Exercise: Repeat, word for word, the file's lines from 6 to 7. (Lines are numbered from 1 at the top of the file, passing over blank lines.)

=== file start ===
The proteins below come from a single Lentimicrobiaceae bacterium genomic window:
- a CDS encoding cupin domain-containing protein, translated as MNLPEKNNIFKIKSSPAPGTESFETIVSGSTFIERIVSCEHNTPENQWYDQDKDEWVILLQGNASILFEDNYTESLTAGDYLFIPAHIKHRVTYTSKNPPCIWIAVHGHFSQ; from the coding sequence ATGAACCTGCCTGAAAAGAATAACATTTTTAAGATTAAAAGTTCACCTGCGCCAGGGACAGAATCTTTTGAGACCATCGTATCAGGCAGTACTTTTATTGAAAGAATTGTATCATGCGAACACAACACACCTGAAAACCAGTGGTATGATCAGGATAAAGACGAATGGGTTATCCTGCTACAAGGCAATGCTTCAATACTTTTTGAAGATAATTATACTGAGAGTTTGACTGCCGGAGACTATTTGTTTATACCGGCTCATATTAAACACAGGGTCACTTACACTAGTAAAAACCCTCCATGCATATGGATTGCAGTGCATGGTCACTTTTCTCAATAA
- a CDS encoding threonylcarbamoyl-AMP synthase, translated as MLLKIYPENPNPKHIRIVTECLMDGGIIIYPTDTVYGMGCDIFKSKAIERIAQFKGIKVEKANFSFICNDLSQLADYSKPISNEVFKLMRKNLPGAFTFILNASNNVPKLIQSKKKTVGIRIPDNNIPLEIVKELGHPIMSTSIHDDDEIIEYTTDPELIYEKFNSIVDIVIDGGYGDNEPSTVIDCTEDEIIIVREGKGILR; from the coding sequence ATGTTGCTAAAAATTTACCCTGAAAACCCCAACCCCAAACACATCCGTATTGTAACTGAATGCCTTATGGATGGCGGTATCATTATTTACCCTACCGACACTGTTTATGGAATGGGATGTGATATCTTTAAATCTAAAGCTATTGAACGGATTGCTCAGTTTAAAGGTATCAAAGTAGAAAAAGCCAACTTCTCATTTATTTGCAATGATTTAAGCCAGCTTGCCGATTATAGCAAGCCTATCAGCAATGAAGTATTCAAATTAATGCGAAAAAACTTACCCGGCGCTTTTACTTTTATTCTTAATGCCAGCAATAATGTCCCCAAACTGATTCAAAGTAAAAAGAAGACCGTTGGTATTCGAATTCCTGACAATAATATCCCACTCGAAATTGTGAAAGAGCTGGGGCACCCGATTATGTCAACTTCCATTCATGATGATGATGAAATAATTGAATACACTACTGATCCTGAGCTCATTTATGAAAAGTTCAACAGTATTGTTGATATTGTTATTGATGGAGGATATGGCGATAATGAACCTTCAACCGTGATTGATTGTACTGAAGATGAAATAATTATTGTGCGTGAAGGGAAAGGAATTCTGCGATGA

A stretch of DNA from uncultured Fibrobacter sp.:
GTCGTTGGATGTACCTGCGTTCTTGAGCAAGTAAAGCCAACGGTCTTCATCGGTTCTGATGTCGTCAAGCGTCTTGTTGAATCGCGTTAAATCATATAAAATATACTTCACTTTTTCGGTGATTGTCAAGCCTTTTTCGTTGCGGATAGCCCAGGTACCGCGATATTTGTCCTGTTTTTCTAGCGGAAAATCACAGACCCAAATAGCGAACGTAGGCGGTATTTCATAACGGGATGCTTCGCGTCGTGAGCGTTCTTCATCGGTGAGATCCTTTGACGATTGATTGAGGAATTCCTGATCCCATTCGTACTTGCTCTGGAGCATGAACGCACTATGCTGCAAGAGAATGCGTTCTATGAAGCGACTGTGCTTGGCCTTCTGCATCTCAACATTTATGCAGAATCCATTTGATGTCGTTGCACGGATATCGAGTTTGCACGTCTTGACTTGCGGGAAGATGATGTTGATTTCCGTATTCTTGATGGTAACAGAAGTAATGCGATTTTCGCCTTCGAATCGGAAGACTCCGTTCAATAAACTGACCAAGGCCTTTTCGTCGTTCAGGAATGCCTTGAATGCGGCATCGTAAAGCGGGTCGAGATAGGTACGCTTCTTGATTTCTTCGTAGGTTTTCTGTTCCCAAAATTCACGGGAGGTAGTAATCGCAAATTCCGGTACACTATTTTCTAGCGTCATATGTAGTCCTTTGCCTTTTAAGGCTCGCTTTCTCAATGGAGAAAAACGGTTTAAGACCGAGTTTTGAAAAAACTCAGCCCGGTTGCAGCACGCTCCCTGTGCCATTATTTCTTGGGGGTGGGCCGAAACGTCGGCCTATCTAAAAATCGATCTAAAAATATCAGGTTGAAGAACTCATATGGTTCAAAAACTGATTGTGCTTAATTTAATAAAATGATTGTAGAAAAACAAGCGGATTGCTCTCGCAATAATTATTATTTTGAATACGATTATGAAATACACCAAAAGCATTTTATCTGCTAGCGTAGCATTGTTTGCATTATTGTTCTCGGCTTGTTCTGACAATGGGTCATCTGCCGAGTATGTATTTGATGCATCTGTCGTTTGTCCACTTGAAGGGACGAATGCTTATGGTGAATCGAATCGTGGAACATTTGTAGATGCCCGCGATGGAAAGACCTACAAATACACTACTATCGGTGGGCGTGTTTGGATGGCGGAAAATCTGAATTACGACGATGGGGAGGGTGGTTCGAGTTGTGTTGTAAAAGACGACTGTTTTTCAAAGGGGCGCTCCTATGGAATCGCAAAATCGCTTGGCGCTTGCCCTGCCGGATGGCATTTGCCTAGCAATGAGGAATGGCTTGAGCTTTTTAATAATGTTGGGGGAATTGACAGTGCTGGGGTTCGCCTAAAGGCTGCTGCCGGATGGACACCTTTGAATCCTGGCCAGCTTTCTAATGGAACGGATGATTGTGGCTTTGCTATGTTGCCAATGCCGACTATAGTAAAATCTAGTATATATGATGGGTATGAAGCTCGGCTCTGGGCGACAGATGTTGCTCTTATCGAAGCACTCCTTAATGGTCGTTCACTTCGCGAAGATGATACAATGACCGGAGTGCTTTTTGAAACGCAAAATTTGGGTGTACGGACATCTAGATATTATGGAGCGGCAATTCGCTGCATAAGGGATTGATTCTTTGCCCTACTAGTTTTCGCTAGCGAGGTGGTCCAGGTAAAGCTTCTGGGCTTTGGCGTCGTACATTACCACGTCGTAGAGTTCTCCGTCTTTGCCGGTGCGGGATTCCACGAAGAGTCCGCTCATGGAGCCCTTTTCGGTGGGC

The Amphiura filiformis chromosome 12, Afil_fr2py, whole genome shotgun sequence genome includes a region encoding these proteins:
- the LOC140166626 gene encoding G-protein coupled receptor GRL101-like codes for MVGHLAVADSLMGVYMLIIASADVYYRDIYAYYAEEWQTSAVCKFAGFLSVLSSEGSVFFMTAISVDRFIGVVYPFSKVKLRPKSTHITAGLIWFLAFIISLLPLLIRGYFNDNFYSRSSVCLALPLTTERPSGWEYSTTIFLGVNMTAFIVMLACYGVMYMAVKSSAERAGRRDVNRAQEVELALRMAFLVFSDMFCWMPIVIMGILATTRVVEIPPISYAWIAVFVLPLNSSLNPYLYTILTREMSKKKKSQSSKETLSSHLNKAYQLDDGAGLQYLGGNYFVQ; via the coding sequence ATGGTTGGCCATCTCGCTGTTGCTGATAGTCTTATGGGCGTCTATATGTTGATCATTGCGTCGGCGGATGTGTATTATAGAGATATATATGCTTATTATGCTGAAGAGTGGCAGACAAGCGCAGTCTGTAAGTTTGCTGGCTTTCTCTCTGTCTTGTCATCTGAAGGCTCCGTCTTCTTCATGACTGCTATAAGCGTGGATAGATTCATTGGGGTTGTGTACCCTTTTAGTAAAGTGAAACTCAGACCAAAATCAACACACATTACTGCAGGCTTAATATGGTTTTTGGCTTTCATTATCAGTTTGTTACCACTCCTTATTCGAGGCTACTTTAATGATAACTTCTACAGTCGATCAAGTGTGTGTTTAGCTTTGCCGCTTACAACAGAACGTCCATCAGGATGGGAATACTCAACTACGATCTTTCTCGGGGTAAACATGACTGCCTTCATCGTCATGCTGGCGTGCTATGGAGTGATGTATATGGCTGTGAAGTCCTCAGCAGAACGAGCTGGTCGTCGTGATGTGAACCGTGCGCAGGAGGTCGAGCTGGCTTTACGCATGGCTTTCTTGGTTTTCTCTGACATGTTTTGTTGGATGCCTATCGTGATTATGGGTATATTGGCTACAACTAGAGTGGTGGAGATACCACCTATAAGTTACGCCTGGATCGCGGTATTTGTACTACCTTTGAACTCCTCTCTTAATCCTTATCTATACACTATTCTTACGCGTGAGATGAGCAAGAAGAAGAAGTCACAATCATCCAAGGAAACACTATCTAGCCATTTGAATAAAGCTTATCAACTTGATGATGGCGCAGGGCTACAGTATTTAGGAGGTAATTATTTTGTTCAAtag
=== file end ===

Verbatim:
The Amphiura filiformis chromosome 12, Afil_fr2py, whole genome shotgun sequence genome includes a region encoding these proteins:
- the LOC140166626 gene encoding G-protein coupled receptor GRL101-like codes for MVGHLAVADSLMGVYMLIIASADVYYRDIYAYYAEEWQTSAVCKFAGFLSVLSSEGSVFFMTAISVDRFIGVVYPFSKVKLRPKSTHITAGLIWFLAFIISLLPLLIRGYFNDNFYSRSSVCLALPLTTERPSGWEYSTTIFLGVNMTAFIVMLACYGVMYMAVKSSAERAGRRDVNRAQEVELALRMAFLVFSDMFCWMPIVIMGILATTRVVEIPPISYAWIAVFVLPLNSSLNPYLYTILTREMSKKKKSQSSKETLSSHLNKAYQLDDGAGLQYLGGNYFVQ; via the coding sequence ATGGTTGGCCATCTCGCTGTTGCTGATAGTCTTATGGGCGTCTATATGTTGATCATTGCGTCGGCGGATGTGTATTATAGAGATATATATGCTTATTATGCTGAAGAGTGGCAGACAAGCGCAGTCTGTAAGTTTGCTGGCTTTCTCTCTGTCTTGTCATCTGAAGGCTCCGTCTTCTTCATGACTGCTATAAGCGTGGATAGATTCATTGGGGTTGTGTACCCTTTTAGTAAAGTGAAACTCAGACCAAAATCAACACACATTACTGCAGGCTTAATATGGTTTTTGGCTTTCATTATCAGTTTGTTACCACTCCTTATTCGAGGCTACTTTAATGATAACTTCTACAGTCGATCAAGTGTGTGTTTAGCTTTGCCGCTTACAACAGAACGTCCATCAGGATGGGAATACTCAACTACGATCTTTCTCGGGGTAAACATGACTGCCTTCATCGTCATGCTGGCGTGCTATGGAGTGATGTATATGGCTGTGAAGTCCTCAGCAGAACGAGCTGGTCGTCGTGATGTGAACCGTGCGCAGGAGGTCGAGCTGGCTTTACGCATGGCTTTCTTGGTTTTCTCTGACATGTTTTGTTGGATGCCTATCGTGATTATGGGTATATTGGCTACAACTAGAGTGGTGGAGATACCACCTATAAGTTACGCCTGGATCGCGGTATTTGTACTACCTTTGAACTCCTCTCTTAATCCTTATCTATACACTATTCTTACGCGTGAGATGAGCAAGAAGAAGAAGTCACAATCATCCAAGGAAACACTATCTAGCCATTTGAATAAAGCTTATCAACTTGATGATGGCGCAGGGCTACAGTATTTAGGAGGTAATTATTTTGTTCAAtag